In my last blog we see a man running. A closer look shows he is chasing a beautiful woman. Zoom in and we realize that the man is being chased by a tiger.
What are we really seeing? Is the man running from the tiger or is he chasing the lady? Is there a difference?Running is running, you must admit. So, is running to catch something better than running away from another thing? It might be even worse.
I read an article by Leonard Kim in which he says, “When you decide to chase something, what you decide to chase starts to run away.” So with that in mind, can the man ever catch the lady? And, if the man does catch the lady, will he be happy?
What if it’s the chase that brings the rush and not the conquest? What if the conquest usually ends in disappointment? One of life’s rules is this: the fantasy of the conquest is almost always better than the conquest itself. Do we run because we believe we can, or run because we believe we must?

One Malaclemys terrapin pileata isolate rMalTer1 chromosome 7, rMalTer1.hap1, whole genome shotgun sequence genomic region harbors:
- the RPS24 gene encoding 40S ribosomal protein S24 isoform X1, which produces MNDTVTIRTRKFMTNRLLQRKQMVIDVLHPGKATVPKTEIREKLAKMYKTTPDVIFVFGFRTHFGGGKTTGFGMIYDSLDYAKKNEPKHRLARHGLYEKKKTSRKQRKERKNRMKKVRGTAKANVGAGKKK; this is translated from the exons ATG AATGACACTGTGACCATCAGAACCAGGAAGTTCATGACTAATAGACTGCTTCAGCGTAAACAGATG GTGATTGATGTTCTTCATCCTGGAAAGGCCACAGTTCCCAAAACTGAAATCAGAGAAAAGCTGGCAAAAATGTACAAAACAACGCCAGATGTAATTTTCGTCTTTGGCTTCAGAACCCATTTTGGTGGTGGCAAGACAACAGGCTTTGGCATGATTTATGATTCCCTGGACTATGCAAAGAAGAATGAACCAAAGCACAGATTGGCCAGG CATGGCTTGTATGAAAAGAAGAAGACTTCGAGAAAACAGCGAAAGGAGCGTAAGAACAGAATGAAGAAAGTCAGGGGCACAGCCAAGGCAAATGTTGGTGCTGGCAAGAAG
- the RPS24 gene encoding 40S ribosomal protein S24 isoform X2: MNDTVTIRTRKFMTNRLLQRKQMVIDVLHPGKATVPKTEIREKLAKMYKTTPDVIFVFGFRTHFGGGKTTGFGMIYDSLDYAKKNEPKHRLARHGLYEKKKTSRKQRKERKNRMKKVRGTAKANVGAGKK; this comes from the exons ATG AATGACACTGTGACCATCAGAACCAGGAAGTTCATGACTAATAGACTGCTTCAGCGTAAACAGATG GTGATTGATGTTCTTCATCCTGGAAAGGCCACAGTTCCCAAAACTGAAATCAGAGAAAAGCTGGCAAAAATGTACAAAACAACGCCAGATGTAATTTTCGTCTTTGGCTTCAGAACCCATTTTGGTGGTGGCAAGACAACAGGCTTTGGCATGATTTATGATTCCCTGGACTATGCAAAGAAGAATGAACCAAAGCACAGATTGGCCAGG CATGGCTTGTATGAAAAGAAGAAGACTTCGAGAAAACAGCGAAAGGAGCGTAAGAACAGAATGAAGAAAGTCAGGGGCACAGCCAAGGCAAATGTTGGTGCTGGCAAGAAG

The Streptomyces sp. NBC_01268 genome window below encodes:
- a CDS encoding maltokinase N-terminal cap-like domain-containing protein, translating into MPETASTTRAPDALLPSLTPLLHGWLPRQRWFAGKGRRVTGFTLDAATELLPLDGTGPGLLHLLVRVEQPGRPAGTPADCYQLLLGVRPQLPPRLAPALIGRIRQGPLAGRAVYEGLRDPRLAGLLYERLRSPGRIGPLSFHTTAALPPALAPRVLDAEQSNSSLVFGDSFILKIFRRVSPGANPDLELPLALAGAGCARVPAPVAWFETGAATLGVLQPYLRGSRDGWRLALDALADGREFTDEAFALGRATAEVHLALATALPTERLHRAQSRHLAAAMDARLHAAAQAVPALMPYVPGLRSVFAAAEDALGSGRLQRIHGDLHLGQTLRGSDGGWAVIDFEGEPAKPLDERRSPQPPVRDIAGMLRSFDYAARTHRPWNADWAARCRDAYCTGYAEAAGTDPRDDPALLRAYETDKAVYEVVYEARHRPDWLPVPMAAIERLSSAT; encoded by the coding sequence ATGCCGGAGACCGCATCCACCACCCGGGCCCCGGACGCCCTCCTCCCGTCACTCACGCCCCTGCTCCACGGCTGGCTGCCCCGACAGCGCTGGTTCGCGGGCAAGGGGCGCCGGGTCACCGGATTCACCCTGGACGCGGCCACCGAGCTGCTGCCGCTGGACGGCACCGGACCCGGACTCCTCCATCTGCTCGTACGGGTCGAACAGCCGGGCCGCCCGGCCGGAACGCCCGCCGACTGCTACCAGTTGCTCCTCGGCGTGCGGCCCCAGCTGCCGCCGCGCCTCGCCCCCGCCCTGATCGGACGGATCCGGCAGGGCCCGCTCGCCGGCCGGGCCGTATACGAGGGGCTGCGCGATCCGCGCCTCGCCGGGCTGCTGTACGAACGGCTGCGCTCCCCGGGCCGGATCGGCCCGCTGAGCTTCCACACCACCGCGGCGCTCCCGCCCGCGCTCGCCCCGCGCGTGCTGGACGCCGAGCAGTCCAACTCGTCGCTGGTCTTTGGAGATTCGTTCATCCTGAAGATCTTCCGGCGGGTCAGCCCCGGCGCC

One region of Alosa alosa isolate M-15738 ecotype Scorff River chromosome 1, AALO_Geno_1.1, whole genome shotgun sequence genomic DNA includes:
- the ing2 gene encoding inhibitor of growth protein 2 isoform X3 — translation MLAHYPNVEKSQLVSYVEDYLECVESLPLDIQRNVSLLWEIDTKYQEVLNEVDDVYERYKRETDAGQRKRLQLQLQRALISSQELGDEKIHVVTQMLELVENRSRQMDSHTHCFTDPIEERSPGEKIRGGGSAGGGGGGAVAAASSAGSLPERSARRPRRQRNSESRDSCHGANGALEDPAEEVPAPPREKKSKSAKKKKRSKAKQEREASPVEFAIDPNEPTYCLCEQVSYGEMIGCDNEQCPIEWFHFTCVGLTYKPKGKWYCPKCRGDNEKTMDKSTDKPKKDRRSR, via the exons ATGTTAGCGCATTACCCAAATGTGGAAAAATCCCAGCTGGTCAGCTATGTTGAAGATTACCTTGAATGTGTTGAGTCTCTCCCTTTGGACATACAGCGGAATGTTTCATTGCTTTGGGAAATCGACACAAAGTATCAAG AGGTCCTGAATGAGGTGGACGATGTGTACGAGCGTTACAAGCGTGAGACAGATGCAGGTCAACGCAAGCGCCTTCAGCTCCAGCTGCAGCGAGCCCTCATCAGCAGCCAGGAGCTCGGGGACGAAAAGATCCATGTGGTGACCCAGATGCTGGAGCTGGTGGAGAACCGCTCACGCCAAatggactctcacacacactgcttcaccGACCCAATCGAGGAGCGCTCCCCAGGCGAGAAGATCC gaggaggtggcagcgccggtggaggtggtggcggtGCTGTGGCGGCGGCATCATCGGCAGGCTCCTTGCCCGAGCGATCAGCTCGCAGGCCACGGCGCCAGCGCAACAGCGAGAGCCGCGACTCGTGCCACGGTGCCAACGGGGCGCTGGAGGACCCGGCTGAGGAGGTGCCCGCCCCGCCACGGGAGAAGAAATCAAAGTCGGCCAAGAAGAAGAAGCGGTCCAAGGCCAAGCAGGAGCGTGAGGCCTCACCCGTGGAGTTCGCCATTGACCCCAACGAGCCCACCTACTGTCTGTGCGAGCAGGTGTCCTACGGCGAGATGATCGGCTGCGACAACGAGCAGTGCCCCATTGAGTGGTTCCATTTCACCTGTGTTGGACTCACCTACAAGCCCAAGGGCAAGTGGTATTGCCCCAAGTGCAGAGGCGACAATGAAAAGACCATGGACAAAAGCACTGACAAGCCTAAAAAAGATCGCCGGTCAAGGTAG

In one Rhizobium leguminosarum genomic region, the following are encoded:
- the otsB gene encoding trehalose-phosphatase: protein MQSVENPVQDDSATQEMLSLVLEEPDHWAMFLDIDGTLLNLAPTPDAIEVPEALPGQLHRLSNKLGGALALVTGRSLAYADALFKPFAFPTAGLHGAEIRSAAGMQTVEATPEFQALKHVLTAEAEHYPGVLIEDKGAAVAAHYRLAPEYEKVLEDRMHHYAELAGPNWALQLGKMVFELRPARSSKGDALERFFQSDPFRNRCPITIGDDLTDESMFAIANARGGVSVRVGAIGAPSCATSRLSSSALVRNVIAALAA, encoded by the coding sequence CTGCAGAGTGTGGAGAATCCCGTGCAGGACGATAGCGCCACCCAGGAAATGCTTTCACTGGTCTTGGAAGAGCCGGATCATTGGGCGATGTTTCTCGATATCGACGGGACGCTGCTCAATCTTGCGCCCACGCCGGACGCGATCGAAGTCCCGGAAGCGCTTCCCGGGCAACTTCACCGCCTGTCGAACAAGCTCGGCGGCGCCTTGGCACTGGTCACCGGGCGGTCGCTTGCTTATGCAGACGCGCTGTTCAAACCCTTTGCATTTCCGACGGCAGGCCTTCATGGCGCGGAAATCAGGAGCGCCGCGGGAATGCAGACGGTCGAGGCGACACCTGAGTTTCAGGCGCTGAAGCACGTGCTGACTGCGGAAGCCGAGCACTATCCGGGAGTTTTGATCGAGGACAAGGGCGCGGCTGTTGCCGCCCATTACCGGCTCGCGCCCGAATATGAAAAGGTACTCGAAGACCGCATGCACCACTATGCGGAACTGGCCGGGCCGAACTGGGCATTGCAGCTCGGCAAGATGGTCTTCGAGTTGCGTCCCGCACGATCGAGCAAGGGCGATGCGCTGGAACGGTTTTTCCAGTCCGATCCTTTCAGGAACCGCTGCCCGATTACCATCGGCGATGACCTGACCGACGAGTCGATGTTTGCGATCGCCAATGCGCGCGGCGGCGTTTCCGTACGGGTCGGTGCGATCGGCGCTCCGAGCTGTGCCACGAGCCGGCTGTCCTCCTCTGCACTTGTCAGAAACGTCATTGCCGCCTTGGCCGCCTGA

Let’s suppose that the man catches the lady and they stop to enjoy the bliss of the moment. As she falls in his arms, her kiss is everything he hoped it would be.
As they enjoy the fantasy fulfilled, they are eaten by the tiger.
The tiger did not stop to rest. The tiger that chases us never rests. Was catching the lady worth being devoured by the tiger? Most would say no. With that in mind, it would seem that we should face the tiger before we ever chase and catch the lady.
I’ve been lucky to achieve most of my life goals. I’ve been this way for as long as I can remember. I have a wonderful marriage, three talented and loving children and a great job. I work for a company that puts people ahead of profit. Within this corporation I’ve been able to build a company that has grown from $5 million in sales to nearly $300 million.